The distal waist 158 of the balloon 136 is then bonded to the distal end of the inner tube 138 preferably by an adhesive such as Urethane 3507 from H. B. Fuller or an epoxy such as Tracon BA 2135D from Tracon of Medford, Mass.

Although two polyimide or teflon tubes 154 have been illustrated, the number of tubes used is dictated by the amount of communication desired between the inflation lumen 144 and the interior of the balloon 136.

The proximal waist 148 of the balloon 136 shown in FIG. 5 is approximately 6 mm in length while the distal end of the outer tube 140 bonded to the tubes 154 and inner tube 138 is approximately 3 mm in length.

The catheter of FIG. 3 would have approximately the same configuration as the catheter of FIG. 5 after applying a heat weld except that the interior surfaces of the proximal waist and the outer tube would be bonded to the exterior surface of the extension tube.

FIG. 6 illustrates a partially constructed catheter 160 according to a fifth preferred embodiment of the present invention. The catheter 160 comprises a shaft 162 and an inflatable balloon 164. The shaft 162 has an inner tube 166 and an outer tube 168. The inner tube 166 forms a guide wire lumen 170 of sufficient diameter to house a standard guide wire (not shown) therein as described with reference to the guide wire lumen of FIG. 1. The outer tube 168 defines a crescent shaped lumen 172 (see FIGS. 7-9) about the inner tube 166 wherein inflation fluid from an inflation port in a manifold (not shown) is conveyed to the interior 174 of the balloon 164. The outer tube 168 may be formed of multiple sections as illustrated in FIG. 1, or alternatively, it may be formed by one single tubular member. The outer tube 168 has an inner diameter substantially equal to that of the proximal waist 176 of the balloon 164.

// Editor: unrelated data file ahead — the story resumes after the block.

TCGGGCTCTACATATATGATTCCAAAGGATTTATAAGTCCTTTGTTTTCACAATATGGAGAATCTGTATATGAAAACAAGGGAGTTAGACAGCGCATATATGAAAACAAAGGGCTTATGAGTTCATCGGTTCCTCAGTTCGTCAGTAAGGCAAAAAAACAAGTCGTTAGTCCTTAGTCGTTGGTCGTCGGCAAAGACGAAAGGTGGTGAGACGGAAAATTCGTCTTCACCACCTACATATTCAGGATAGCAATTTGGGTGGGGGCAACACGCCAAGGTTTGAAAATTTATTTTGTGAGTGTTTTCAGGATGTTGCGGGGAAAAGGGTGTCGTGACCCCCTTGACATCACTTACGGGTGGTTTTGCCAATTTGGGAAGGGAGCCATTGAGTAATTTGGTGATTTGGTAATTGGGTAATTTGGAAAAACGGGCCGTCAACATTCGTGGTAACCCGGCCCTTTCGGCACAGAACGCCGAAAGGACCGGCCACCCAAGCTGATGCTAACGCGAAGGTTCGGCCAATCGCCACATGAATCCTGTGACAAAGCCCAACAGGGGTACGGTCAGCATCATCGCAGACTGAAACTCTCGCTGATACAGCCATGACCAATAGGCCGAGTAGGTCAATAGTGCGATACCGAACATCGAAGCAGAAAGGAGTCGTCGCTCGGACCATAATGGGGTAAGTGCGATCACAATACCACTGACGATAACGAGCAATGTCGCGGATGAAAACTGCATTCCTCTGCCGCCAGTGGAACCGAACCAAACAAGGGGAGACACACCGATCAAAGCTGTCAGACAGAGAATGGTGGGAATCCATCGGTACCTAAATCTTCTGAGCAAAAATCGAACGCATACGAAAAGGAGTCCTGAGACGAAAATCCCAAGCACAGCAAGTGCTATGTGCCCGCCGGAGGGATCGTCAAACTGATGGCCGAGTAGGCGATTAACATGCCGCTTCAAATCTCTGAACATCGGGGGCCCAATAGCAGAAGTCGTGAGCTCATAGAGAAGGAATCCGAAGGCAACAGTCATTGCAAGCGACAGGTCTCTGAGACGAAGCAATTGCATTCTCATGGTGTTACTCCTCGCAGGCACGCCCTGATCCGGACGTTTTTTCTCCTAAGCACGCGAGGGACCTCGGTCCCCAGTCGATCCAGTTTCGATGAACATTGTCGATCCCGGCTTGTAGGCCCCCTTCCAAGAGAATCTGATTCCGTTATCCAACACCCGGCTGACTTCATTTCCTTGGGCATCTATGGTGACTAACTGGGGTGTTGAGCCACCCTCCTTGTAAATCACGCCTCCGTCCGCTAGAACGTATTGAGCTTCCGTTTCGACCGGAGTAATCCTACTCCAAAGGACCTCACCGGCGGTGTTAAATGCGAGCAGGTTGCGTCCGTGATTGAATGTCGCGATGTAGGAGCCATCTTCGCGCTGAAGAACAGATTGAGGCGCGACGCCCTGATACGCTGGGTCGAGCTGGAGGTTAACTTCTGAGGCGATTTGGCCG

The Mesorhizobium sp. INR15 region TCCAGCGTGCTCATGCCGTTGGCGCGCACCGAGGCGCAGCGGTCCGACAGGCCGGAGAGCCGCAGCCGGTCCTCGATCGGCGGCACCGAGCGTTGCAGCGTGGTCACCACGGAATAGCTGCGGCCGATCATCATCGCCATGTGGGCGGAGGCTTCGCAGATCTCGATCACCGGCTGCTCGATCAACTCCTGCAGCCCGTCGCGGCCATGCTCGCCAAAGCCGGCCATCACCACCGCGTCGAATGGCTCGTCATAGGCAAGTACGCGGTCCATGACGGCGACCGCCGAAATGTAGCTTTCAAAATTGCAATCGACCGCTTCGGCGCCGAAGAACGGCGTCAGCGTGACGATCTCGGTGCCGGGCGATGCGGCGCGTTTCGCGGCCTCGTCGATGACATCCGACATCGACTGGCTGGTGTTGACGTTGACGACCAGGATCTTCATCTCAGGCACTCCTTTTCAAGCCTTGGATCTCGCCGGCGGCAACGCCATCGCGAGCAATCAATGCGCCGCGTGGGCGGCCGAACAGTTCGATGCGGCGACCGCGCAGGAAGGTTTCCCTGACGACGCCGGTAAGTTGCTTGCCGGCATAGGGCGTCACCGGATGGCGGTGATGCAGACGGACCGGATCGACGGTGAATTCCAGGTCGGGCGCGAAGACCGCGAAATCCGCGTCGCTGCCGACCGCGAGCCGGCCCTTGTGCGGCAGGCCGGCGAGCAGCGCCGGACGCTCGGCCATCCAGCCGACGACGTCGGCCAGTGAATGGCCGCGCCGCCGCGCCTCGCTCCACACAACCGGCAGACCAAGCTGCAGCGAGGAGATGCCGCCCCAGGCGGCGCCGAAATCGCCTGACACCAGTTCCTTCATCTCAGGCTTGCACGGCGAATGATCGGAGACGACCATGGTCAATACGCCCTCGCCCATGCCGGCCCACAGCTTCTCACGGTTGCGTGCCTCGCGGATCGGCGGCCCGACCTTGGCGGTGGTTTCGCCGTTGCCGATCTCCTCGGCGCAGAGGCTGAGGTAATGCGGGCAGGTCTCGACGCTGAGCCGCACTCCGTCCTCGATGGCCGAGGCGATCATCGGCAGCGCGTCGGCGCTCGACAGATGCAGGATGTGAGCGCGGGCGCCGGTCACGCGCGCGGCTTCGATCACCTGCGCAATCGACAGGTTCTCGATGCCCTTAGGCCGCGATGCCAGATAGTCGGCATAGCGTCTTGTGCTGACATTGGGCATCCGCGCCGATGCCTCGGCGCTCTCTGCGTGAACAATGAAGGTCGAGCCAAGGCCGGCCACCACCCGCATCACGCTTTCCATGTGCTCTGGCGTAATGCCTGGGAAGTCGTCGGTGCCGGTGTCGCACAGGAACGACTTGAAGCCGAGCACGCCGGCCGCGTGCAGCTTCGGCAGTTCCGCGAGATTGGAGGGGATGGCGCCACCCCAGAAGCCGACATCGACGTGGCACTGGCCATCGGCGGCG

As with the catheter illustrated in FIGS. 4 and 5, the inner tube 166 extends through the interior 174 of the balloon 164 to the distal end 178 of the catheter 160. The inner tube 166 preferably has an outer diameter of about 0.0225" and an inner diameter of about 0.0165".

A platinum marker band 180 as described above is provided around the inner tube 166 in the interior 174 of the balloon 164 as described above.

The construction of the catheter 160 according to several embodiments will now be described with reference to FIGS. 7-9. There are several ways of constructing the catheter of FIG. 6 which will now be described with reference to FIGS. 7-9. As with the catheters illustrated in FIGS. 3-5, polyimide or teflon tubes 182 bridge the distal end of the outer tube to the proximal waist 176 of the balloon 164. FIG. 7 is a cross-sectional view of a portion of the catheter shown in FIG. 6 according to a sixth preferred embodiment. Polyimide or teflon tubes 182 preferably having an outer diameter of about 0.007" and an inner diameter of about 0.005" and a length of 0.5" are partially inserted in the crescent shaped inflation lumen 172 formed between the inner and outer tubes as illustrated in FIG. 6. Unlike the tubes shown in FIGS. 3-5, both tubes 182 are placed substantially adjacent to one another on one side of the inner tube 166.